Michigan Supreme Court Reverses Court of Appeals on Inspection as Part of the Notice Defense
A unanimous Michigan Supreme Court recently reversed the Michigan Court of Appeals on the issue of the proofs necessary to establish notice – or the lack of notice – in a premises liability case.
The court’s published decision in Lowrey v. MPS & LMPJ Inc., KSK Hospitality Group, Inc., d/b/a Woody's Diner, ___________ Mich_________; ________N.W.2nd __________(2016), rejected the requirement of a reasonable inspection as a necessary element to a defendant’s claim of lack of notice.
This ruling relieves the premises owner from the burden of proving it inspected the premises before relying on lack of notice of a defect as a defense. The decision also reaffirms the summary disposition standard in a case where the non-moving party failed to produce sufficient evidence to prove an essential element of its cause of action.
The case arises out of the plaintiff’s slip and fall on the allegedly wet back steps of defendant Woody’s Diner as she exited at 1:45 AM on St. Patrick's Day 2013. The plaintiff had been celebrating with friends and had used the back steps to access the smoking patio from the dance floor several times during the course of the evening before her fall. The plaintiff filed suit in the Oakland County Circuit Court, alleging a slip and fall on wet stairs resulting in her fractured tibia and fibula.
The circuit court granted the defense’s motion pursuant MCR2.116 (C)(10). That court found that the plaintiff had failed to raise a genuine issue of material fact regarding whether the defendant had actual or constructive notice of the condition of the stairs. On alternative grounds, the court found the hazardous condition to be open and obvious.
The plaintiff appealed, and the Michigan Court of Appeals reversed the circuit court in a published decision, 313 Mich App 500,885 NW2d 638 (2015). The appellate court stated:
“[W]hen, the defendant is convinced that the plaintiff will be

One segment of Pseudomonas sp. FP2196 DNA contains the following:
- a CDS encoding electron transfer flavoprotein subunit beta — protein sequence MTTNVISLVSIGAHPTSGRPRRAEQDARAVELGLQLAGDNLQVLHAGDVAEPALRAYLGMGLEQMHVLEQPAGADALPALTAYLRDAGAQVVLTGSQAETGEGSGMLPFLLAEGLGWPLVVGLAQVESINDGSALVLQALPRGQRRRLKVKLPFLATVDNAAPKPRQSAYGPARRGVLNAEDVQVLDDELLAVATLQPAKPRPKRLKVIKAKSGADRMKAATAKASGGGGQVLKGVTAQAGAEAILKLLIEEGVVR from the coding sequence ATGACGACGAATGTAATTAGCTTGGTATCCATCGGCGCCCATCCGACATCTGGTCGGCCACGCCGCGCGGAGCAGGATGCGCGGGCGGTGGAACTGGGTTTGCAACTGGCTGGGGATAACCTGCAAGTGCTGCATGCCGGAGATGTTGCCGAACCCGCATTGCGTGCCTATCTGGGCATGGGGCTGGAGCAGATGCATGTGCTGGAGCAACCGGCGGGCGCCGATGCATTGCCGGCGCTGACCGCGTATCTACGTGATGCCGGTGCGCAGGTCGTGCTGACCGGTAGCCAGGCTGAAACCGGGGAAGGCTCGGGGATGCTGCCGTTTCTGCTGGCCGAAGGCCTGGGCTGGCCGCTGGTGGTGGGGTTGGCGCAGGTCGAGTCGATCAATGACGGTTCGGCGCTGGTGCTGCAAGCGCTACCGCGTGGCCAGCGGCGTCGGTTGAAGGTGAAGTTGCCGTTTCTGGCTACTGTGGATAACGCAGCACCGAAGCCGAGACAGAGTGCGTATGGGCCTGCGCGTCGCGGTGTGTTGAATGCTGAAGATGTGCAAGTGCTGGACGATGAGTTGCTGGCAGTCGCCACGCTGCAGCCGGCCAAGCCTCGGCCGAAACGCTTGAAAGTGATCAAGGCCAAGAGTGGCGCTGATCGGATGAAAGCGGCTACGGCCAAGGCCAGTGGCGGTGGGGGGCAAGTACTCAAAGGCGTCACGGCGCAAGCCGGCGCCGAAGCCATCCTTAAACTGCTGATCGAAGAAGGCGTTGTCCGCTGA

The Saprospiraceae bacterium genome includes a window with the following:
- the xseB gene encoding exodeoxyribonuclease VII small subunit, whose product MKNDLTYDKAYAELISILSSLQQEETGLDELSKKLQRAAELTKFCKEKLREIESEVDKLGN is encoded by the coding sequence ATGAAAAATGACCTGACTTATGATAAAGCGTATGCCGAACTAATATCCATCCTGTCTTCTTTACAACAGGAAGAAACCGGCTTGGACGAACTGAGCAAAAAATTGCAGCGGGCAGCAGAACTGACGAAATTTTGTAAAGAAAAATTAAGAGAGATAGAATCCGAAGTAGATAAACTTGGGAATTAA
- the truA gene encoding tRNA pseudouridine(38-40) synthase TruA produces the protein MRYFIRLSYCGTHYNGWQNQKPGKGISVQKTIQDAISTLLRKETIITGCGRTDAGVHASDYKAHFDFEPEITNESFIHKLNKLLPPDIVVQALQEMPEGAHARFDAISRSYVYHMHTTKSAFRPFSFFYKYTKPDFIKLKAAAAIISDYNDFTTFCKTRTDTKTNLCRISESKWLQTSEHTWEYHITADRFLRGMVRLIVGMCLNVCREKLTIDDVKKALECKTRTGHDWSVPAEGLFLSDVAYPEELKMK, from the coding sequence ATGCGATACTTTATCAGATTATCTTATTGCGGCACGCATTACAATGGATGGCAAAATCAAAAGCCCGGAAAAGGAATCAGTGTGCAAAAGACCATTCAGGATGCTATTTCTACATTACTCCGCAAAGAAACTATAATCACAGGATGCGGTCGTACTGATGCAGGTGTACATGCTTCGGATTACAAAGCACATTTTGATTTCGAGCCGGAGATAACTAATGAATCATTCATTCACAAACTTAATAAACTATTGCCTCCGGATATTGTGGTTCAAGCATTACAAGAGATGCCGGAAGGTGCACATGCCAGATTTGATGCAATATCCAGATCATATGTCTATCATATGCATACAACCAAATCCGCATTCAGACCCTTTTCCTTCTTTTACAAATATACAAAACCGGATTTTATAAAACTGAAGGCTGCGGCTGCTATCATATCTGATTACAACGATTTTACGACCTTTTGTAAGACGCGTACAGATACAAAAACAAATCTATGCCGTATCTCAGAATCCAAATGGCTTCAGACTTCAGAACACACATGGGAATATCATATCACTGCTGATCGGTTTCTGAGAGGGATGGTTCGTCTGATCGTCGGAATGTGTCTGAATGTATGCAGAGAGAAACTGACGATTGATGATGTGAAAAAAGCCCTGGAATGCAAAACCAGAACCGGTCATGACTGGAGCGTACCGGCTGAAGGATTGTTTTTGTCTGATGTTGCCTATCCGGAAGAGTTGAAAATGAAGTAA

unable to support an element of the claim at trial, but is unwilling
or unable to marshal his or her own proofs to support of motion
under MCR 2.116(C)(10), the defendant’s recourse is to wait for trial
and move for directed verdict after the close of plaintiff’s proofs."
The appellate court also decided that defendant had failed to prove that it lacked notice of the alleged condition because it did not present evidence of what a reasonable inspection would have been under those circumstances. Additionally, the appellate court ruled “the open and obvious danger" doctrine was inapplicable because the defense failed to present evidence that a reasonable person would have discovered the hazard.
The defense appealed to the Michigan Supreme Court, which analyzed the proofs necessary for notice and determined that the appellate court was mistaken when it imposed a new condition of reasonable inspection on the owners of the premises seeking summary disposition.
The Supreme Court specifically ruled that the defendant is entitled to summary disposition on a showing that the plaintiff has failed to present sufficient evidence of notice, whether actual or constructive, of the allegedly dangerous condition. In its ruling, the Supreme Court stated that Grand Berry-Lovette v. Garascia, 303 Mich at 566; 844 NW2d 178(2014) was incorrectly decided on the issue of the defendant's burden of proof on a motion for summary disposition based on notice.
The Supreme Court reaffirmed that the plaintiff had to prove that the defendant knew of the alleged defect or should have known of it because of its character or the duration of its presence. In the case before the circuit court, the plaintiff presented no direct evidence of actual notice. Further, the plaintiff could not infer notice merely because her pants were wet after her fall. The Supreme Court reasoned that there was no need for “proof of reasonable inspection" to show lack of constructive notice.
Further, the Supreme Court addressed the appropriate standard for summary disposition in this context, stating the rule is well-established that summary disposition may be granted as a consequence of the non-moving party’s inability to produce evidence of an essential element of its claim. Bernardoni v. Saginaw, 499 Mich 470; 886 NW2d 109 (2016). The Supreme Court again found that the appellate court had erred by imposing an additional requirement on the defendant to produce evidence to negate an element of the plaintiff's cause of action.
The Supreme Court’s ultimate ruling reversed the judgment of the appellate court on the issue of notice and reinstated the circuit court's order granting summary disposition in favor of defendant. In addition, the Supreme Court vacated the remainder of the appellate court’s opinion.
This decision is significant for reestablishing the traditional standards for proof on a motion for summary disposition, pursuant to MCR 2.116(C)(10) regarding notice in a premises liability action. Premises owners can now return to traditional standards of proof in bringing their dispositive motions.